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Rookies on the Rubicon• WCXC
Photos: Caleb Knight and Jeremy Knight. Story editing: Nik Schulz

This is an multi-part post written by Jeremy Knight about his 2013 adventure on the Rubicon as a first-timer.

Rookies on the Rubicon, Part 3

Little Sluice

The beer is done. The greetings are over. It’s been a while since I’ve seen Erik, my younger brother by seven years, but it’s time to drive trail. When I lived in the Bay Area, we used to do quite a bit together, mainly backpacking and fly fishing in the Sierras. Then in 1994, I moved my family to Bellingham, Washington for a job (lousy reason to move, but good place to live). Erik and I met at Mount Shasta a few times, until we finally succeeded in climbing it and then things kind of petered out. He has his family; I have mine; we had to “get on with it.”

In January of 2009, I bought a used FJ Trail Teams (out of nostalgia for an FJ-40 our father owned) from a really cool guy in Pittsburgh, PA. I took a Jet Blue red-eye out of Seattle (so that I could sleep on the plane and save on a hotel). After a few hours at the dealership, the paperwork was done. I headed west in the dead of winter with my new prize. That trip was an adventure in itself.

Later, Erik purchased his Jeep JK. “This was going to be our reconnect,” I told myself. Fast-forward to August and here we are: Rubicon Reconnect. Rookies on the Rubicon. Time to drive. Read the rest of this entry »

Rookies on the Rubicon• WCXC
Loon Lake trailhead and amazing overflow sluice (trail starts beyond the shack) Photos: Caleb Knight and Jeremy Knight. Story editing: Nik Schulz

This is an multi-part post written by Jeremy Knight about his first time on the Rubicon.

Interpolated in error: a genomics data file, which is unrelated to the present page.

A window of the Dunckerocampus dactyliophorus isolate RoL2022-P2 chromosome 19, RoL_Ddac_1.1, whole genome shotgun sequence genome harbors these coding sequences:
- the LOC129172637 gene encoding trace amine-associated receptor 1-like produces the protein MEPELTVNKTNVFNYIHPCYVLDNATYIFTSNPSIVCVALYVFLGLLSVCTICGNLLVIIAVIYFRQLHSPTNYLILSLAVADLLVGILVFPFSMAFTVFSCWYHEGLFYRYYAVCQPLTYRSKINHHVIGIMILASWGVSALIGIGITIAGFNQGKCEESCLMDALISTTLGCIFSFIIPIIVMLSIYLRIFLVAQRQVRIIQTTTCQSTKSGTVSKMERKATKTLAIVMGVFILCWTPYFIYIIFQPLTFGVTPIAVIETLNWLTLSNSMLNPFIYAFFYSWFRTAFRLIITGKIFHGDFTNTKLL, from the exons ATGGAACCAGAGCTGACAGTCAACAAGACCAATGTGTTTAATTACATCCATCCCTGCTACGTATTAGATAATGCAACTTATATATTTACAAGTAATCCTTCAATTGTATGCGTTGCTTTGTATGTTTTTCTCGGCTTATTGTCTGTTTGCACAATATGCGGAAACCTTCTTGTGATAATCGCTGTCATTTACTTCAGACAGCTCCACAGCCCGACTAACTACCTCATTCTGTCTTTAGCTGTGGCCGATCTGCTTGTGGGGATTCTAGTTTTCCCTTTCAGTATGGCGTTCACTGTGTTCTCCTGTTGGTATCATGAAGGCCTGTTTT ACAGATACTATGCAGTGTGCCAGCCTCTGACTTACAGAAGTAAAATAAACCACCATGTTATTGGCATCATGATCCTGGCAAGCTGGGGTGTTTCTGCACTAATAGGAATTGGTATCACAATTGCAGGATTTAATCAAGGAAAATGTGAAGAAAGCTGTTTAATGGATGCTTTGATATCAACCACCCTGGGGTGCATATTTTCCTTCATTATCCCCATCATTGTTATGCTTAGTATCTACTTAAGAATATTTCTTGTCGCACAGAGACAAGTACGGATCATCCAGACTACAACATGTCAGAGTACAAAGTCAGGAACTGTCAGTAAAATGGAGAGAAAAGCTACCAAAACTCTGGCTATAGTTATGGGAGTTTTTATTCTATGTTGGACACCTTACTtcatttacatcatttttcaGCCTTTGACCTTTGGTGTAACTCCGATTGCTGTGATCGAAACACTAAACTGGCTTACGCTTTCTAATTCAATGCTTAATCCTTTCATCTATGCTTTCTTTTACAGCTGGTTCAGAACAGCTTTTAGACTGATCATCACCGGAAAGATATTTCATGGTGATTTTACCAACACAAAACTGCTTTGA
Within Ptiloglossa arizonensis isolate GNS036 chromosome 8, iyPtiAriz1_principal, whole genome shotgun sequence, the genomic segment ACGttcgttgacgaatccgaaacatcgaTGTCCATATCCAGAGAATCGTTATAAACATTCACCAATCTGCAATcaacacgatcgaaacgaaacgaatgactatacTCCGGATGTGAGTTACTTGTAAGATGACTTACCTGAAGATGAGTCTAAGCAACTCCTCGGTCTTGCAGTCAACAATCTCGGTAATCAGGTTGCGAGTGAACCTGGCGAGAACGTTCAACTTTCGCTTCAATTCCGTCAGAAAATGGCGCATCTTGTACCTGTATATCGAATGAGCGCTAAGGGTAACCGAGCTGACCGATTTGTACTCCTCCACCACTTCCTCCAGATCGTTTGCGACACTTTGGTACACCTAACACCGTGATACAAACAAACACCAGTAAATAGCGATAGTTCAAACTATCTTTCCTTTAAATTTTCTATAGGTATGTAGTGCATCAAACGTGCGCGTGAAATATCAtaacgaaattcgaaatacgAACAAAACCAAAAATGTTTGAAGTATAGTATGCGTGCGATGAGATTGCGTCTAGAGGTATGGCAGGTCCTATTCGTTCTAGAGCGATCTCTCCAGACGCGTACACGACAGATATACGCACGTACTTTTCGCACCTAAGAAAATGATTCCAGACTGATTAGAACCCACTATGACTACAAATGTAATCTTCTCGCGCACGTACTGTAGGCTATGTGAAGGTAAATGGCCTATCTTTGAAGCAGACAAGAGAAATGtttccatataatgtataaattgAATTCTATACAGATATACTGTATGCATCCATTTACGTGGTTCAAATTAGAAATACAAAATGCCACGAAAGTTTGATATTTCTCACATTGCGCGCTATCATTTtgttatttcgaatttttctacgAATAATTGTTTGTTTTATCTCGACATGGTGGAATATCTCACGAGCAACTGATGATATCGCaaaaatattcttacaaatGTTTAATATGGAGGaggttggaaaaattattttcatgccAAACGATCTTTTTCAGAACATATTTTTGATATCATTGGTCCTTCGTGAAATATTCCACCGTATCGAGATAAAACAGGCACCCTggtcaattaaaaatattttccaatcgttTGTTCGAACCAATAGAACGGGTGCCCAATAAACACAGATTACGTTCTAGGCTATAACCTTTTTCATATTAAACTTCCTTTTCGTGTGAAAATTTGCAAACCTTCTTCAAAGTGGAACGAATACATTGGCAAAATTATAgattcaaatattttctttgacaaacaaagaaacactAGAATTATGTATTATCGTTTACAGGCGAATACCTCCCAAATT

Rookies on the Rubicon, Part 2

Loon Lake Trailhead

As the day grew closer, I continued my internet research and Erik sent me YouTube clips. I could tell that he was having second thoughts. Some of the video was daunting: people breaking things, people rolling over and doing major vehicle damage, people getting hopelessly stuck. What were we thinking? Did we really have any business doing this sort of thing? Or would we be like hikers on Everest, wearing tennis shoes and looking really foolish while begging for a piggyback ride to safety?

One thing I noticed in the videos was that nobody was driving an FJ. They were all Jeeps, mostly modified Rubicon’s, or buggies, but no FJs. Well, there was one video in which a guy in an FJ tried to clear a nasty rock shelf and ripped his entire rear bumper off. I tried to ignore that one, it almost looked deliberate. I finally found a blog called Last Great Road Trip that told a story of a group of FJs that successfully went through during the 2013 Rubithon event, a sort of Jamboree for Toyotas. Unfortunately they were all highly-modified with long-travel kits, 35s, and re-geared axles. To top it off, they were guided by some guy named “Woodie” who apparently knew all of the trail’s rocks by name. Only one of them escaped without body damage. Read the rest of this entry »

Rookies on the Rubicon • WCXC
All photos: Caleb Knight, Jeremy Knight. Story editing: Nik Schulz

The off-road section of the Rubicon, the famous 4×4 trail in California’s Sierra Nevada, west of Lake Tahoe, is packed with 12 miles of boulders and almost non-stop obstacles. On the 1 to 10 difficultly scale that we, and others, use, the Rubicon is a 10. The trails don’t get much tougher than this.

What’s it like to tackle this grandaddy of the off-road world for the first time? Well, Jeremy Knight, an overlander from Washington State, will tell you. His account, first published in the Expedition Portal forums, is offered here with his permission.

Rookies on the Rubicon, Part 1

The Ground Rules